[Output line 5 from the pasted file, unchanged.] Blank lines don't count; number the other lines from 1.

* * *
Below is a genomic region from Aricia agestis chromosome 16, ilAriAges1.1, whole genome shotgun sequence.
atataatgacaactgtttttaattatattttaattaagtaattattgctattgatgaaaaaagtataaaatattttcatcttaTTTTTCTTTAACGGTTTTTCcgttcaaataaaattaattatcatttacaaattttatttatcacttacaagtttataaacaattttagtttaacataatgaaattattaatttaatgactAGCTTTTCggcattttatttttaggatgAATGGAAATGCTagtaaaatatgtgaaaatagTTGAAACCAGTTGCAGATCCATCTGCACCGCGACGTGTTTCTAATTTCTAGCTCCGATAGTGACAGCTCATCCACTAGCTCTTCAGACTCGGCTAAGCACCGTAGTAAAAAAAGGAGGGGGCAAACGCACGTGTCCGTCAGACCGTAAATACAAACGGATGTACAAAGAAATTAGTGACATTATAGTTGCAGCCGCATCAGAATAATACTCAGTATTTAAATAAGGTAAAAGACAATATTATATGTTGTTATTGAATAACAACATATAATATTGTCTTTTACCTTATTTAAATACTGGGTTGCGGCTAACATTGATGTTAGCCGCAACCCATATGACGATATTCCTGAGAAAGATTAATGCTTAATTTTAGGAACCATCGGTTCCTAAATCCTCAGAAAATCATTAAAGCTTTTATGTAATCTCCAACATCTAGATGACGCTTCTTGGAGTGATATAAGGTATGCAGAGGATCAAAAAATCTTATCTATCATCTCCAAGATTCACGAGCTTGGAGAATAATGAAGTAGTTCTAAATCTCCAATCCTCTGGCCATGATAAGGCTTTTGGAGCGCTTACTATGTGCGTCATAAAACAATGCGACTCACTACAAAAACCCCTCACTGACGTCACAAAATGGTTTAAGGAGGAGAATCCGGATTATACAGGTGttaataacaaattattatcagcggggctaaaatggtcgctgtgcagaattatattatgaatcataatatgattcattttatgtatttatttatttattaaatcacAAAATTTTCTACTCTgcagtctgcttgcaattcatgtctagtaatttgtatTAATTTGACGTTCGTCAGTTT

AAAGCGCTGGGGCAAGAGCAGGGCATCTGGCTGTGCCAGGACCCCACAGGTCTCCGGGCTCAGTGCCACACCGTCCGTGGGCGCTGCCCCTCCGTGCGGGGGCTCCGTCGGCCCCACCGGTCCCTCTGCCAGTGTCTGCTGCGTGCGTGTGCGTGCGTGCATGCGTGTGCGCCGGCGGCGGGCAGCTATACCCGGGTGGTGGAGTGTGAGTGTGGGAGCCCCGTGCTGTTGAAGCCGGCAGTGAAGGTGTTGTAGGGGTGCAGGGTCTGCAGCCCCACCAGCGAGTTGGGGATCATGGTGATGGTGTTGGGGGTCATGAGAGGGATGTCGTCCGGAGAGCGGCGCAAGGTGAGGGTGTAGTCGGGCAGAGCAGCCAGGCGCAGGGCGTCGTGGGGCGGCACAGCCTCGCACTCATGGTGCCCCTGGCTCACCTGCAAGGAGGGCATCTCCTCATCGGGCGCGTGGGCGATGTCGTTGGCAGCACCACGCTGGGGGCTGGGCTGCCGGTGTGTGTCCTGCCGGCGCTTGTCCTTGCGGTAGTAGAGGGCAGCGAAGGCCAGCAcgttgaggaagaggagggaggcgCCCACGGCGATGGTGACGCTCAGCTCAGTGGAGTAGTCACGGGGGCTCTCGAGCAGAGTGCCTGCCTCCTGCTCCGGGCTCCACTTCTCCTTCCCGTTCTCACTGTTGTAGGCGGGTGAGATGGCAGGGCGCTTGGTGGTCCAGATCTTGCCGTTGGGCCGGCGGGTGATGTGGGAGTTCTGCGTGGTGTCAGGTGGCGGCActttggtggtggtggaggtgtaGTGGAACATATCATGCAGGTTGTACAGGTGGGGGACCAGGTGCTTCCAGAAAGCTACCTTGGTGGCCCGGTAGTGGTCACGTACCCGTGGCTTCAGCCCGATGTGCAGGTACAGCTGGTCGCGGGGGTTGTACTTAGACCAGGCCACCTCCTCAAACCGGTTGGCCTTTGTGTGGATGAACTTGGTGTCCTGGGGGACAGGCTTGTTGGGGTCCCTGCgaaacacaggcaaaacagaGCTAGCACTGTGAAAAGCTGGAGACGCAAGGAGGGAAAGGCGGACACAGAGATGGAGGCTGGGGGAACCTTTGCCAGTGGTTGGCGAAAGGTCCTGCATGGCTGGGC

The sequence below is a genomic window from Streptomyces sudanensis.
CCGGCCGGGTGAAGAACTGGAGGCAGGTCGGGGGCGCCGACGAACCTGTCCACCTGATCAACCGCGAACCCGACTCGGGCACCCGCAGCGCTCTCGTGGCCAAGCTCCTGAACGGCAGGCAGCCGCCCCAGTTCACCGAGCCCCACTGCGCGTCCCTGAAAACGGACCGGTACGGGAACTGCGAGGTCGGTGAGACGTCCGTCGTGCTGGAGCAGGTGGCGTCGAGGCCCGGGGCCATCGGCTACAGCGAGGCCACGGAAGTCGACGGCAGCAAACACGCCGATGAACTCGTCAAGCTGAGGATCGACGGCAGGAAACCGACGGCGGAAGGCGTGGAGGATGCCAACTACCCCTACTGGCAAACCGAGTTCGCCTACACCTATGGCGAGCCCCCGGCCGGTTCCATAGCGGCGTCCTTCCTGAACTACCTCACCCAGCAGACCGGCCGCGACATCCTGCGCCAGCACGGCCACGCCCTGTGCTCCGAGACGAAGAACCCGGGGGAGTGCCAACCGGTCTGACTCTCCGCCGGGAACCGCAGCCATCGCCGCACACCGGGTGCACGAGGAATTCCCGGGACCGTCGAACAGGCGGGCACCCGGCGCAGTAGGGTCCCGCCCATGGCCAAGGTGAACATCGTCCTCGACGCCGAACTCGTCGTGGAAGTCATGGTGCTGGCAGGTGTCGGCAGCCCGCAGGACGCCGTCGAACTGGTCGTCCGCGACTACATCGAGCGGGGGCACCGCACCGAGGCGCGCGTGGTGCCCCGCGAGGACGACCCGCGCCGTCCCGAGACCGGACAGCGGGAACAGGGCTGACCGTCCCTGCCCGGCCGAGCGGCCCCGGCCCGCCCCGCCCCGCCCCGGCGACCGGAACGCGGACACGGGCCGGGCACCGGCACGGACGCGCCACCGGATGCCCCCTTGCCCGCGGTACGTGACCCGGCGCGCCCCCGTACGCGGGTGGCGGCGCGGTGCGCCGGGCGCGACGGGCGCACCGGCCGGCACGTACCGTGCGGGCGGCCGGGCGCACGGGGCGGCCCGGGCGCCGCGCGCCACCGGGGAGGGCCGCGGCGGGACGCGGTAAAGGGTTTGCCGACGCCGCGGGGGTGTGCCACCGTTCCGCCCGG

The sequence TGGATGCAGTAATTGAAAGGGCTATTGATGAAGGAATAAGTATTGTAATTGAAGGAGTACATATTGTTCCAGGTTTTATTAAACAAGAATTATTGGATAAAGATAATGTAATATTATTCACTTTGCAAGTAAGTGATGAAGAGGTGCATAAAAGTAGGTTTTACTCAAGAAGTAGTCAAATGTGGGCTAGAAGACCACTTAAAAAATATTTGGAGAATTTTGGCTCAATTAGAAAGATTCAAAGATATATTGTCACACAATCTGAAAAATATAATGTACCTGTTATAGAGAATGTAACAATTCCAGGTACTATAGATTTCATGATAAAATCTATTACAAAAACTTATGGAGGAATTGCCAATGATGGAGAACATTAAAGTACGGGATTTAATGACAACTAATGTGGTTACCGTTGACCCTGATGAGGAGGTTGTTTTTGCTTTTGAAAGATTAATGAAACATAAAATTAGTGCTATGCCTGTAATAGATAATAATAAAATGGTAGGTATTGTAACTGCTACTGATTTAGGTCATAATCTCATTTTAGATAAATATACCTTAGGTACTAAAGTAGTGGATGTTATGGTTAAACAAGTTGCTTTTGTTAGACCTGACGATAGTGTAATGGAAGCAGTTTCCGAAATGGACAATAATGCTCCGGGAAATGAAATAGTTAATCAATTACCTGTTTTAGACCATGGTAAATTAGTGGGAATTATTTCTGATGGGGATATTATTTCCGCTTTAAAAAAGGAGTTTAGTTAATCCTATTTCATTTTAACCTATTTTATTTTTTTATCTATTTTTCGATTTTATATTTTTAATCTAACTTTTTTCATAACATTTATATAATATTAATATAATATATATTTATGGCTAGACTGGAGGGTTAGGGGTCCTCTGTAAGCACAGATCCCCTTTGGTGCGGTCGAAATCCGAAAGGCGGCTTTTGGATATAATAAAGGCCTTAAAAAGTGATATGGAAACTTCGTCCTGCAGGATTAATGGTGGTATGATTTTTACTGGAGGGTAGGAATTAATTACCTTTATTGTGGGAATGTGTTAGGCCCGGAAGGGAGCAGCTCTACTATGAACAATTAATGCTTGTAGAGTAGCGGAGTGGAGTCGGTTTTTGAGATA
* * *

CCGGCCGGGTGAAGAACTGGAGGCAGGTCGGGGGCGCCGACGAACCTGTCCACCTGATCAACCGCGAACCCGACTCGGGCACCCGCAGCGCTCTCGTGGCCAAGCTCCTGAACGGCAGGCAGCCGCCCCAGTTCACCGAGCCCCACTGCGCGTCCCTGAAAACGGACCGGTACGGGAACTGCGAGGTCGGTGAGACGTCCGTCGTGCTGGAGCAGGTGGCGTCGAGGCCCGGGGCCATCGGCTACAGCGAGGCCACGGAAGTCGACGGCAGCAAACACGCCGATGAACTCGTCAAGCTGAGGATCGACGGCAGGAAACCGACGGCGGAAGGCGTGGAGGATGCCAACTACCCCTACTGGCAAACCGAGTTCGCCTACACCTATGGCGAGCCCCCGGCCGGTTCCATAGCGGCGTCCTTCCTGAACTACCTCACCCAGCAGACCGGCCGCGACATCCTGCGCCAGCACGGCCACGCCCTGTGCTCCGAGACGAAGAACCCGGGGGAGTGCCAACCGGTCTGACTCTCCGCCGGGAACCGCAGCCATCGCCGCACACCGGGTGCACGAGGAATTCCCGGGACCGTCGAACAGGCGGGCACCCGGCGCAGTAGGGTCCCGCCCATGGCCAAGGTGAACATCGTCCTCGACGCCGAACTCGTCGTGGAAGTCATGGTGCTGGCAGGTGTCGGCAGCCCGCAGGACGCCGTCGAACTGGTCGTCCGCGACTACATCGAGCGGGGGCACCGCACCGAGGCGCGCGTGGTGCCCCGCGAGGACGACCCGCGCCGTCCCGAGACCGGACAGCGGGAACAGGGCTGACCGTCCCTGCCCGGCCGAGCGGCCCCGGCCCGCCCCGCCCCGCCCCGGCGACCGGAACGCGGACACGGGCCGGGCACCGGCACGGACGCGCCACCGGATGCCCCCTTGCCCGCGGTACGTGACCCGGCGCGCCCCCGTACGCGGGTGGCGGCGCGGTGCGCCGGGCGCGACGGGCGCACCGGCCGGCACGTACCGTGCGGGCGGCCGGGCGCACGGGGCGGCCCGGGCGCCGCGCGCCACCGGGGAGGGCCGCGGCGGGACGCGGTAAAGGGTTTGCCGACGCCGCGGGGGTGTGCCACCGTTCCGCCCGG